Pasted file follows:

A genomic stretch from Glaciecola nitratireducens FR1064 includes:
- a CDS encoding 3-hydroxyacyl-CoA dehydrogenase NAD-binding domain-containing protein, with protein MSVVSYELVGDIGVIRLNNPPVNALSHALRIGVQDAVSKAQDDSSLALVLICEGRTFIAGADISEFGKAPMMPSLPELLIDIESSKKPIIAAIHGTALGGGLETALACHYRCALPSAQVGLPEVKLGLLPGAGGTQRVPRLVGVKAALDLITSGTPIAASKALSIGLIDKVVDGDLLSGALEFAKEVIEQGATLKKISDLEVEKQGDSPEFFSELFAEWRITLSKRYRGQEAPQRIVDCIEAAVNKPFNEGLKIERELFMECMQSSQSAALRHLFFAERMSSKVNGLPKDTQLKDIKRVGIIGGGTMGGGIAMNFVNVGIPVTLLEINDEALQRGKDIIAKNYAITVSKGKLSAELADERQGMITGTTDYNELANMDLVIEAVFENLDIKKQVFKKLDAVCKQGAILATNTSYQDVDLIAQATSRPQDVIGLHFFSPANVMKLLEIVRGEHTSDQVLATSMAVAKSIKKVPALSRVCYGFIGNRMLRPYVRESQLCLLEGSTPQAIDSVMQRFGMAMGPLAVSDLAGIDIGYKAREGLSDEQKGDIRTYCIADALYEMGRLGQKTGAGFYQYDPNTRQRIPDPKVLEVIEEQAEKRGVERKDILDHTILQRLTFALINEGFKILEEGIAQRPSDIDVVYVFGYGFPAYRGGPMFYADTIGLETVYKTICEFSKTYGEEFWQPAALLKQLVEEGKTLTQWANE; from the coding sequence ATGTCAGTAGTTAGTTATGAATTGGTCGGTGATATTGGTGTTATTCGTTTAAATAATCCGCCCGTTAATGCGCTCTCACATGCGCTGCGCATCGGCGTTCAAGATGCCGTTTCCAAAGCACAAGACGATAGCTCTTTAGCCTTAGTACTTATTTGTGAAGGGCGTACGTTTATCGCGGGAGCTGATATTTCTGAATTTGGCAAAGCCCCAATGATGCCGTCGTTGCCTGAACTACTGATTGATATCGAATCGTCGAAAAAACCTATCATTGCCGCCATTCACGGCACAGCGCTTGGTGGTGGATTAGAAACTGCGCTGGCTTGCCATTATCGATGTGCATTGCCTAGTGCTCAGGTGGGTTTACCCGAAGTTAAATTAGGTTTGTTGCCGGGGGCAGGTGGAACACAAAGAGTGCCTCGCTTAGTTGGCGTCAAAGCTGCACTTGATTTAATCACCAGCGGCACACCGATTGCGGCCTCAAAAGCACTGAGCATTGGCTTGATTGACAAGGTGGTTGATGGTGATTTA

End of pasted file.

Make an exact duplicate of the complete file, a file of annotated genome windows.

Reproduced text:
A genomic stretch from Glaciecola nitratireducens FR1064 includes:
- a CDS encoding 3-hydroxyacyl-CoA dehydrogenase NAD-binding domain-containing protein, with protein MSVVSYELVGDIGVIRLNNPPVNALSHALRIGVQDAVSKAQDDSSLALVLICEGRTFIAGADISEFGKAPMMPSLPELLIDIESSKKPIIAAIHGTALGGGLETALACHYRCALPSAQVGLPEVKLGLLPGAGGTQRVPRLVGVKAALDLITSGTPIAASKALSIGLIDKVVDGDLLSGALEFAKEVIEQGATLKKISDLEVEKQGDSPEFFSELFAEWRITLSKRYRGQEAPQRIVDCIEAAVNKPFNEGLKIERELFMECMQSSQSAALRHLFFAERMSSKVNGLPKDTQLKDIKRVGIIGGGTMGGGIAMNFVNVGIPVTLLEINDEALQRGKDIIAKNYAITVSKGKLSAELADERQGMITGTTDYNELANMDLVIEAVFENLDIKKQVFKKLDAVCKQGAILATNTSYQDVDLIAQATSRPQDVIGLHFFSPANVMKLLEIVRGEHTSDQVLATSMAVAKSIKKVPALSRVCYGFIGNRMLRPYVRESQLCLLEGSTPQAIDSVMQRFGMAMGPLAVSDLAGIDIGYKAREGLSDEQKGDIRTYCIADALYEMGRLGQKTGAGFYQYDPNTRQRIPDPKVLEVIEEQAEKRGVERKDILDHTILQRLTFALINEGFKILEEGIAQRPSDIDVVYVFGYGFPAYRGGPMFYADTIGLETVYKTICEFSKTYGEEFWQPAALLKQLVEEGKTLTQWANE; from the coding sequence ATGTCAGTAGTTAGTTATGAATTGGTCGGTGATATTGGTGTTATTCGTTTAAATAATCCGCCCGTTAATGCGCTCTCACATGCGCTGCGCATCGGCGTTCAAGATGCCGTTTCCAAAGCACAAGACGATAGCTCTTTAGCCTTAGTACTTATTTGTGAAGGGCGTACGTTTATCGCGGGAGCTGATATTTCTGAATTTGGCAAAGCCCCAATGATGCCGTCGTTGCCTGAACTACTGATTGATATCGAATCGTCGAAAAAACCTATCATTGCCGCCATTCACGGCACAGCGCTTGGTGGTGGATTAGAAACTGCGCTGGCTTGCCATTATCGATGTGCATTGCCTAGTGCTCAGGTGGGTTTACCCGAAGTTAAATTAGGTTTGTTGCCGGGGGCAGGTGGAACACAAAGAGTGCCTCGCTTAGTTGGCGTCAAAGCTGCACTTGATTTAATCACCAGCGGCACACCGATTGCGGCCTCAAAAGCACTGAGCATTGGCTTGATTGACAAGGTGGTTGATGGTGATTTA